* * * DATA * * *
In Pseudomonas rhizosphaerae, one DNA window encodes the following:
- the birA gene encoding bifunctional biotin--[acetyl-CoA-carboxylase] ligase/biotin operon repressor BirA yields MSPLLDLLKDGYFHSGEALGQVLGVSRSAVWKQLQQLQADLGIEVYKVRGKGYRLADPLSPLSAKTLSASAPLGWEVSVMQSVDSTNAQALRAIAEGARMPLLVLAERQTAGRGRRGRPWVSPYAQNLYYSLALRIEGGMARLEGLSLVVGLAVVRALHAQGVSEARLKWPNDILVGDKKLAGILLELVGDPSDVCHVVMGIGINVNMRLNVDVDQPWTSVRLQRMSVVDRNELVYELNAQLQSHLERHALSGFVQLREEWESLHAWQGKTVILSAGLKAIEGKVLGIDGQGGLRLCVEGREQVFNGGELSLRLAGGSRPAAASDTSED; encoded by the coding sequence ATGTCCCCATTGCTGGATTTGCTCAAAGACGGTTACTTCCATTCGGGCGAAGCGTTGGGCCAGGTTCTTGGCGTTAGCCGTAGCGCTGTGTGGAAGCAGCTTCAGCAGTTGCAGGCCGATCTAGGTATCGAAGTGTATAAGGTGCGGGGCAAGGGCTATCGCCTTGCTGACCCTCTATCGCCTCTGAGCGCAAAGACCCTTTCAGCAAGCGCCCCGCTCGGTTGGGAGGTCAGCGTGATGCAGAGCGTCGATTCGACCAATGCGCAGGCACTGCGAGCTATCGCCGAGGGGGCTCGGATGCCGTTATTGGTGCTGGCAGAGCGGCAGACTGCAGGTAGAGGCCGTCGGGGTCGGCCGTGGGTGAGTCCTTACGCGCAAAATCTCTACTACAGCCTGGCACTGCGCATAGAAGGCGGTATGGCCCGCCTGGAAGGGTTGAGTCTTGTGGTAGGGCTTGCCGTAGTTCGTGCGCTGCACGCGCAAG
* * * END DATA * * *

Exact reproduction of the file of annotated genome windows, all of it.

In Pseudomonas rhizosphaerae, one DNA window encodes the following:
- the birA gene encoding bifunctional biotin--[acetyl-CoA-carboxylase] ligase/biotin operon repressor BirA yields MSPLLDLLKDGYFHSGEALGQVLGVSRSAVWKQLQQLQADLGIEVYKVRGKGYRLADPLSPLSAKTLSASAPLGWEVSVMQSVDSTNAQALRAIAEGARMPLLVLAERQTAGRGRRGRPWVSPYAQNLYYSLALRIEGGMARLEGLSLVVGLAVVRALHAQGVSEARLKWPNDILVGDKKLAGILLELVGDPSDVCHVVMGIGINVNMRLNVDVDQPWTSVRLQRMSVVDRNELVYELNAQLQSHLERHALSGFVQLREEWESLHAWQGKTVILSAGLKAIEGKVLGIDGQGGLRLCVEGREQVFNGGELSLRLAGGSRPAAASDTSED; encoded by the coding sequence ATGTCCCCATTGCTGGATTTGCTCAAAGACGGTTACTTCCATTCGGGCGAAGCGTTGGGCCAGGTTCTTGGCGTTAGCCGTAGCGCTGTGTGGAAGCAGCTTCAGCAGTTGCAGGCCGATCTAGGTATCGAAGTGTATAAGGTGCGGGGCAAGGGCTATCGCCTTGCTGACCCTCTATCGCCTCTGAGCGCAAAGACCCTTTCAGCAAGCGCCCCGCTCGGTTGGGAGGTCAGCGTGATGCAGAGCGTCGATTCGACCAATGCGCAGGCACTGCGAGCTATCGCCGAGGGGGCTCGGATGCCGTTATTGGTGCTGGCAGAGCGGCAGACTGCAGGTAGAGGCCGTCGGGGTCGGCCGTGGGTGAGTCCTTACGCGCAAAATCTCTACTACAGCCTGGCACTGCGCATAGAAGGCGGTATGGCCCGCCTGGAAGGGTTGAGTCTTGTGGTAGGGCTTGCCGTAGTTCGTGCGCTGCACGCGCAAG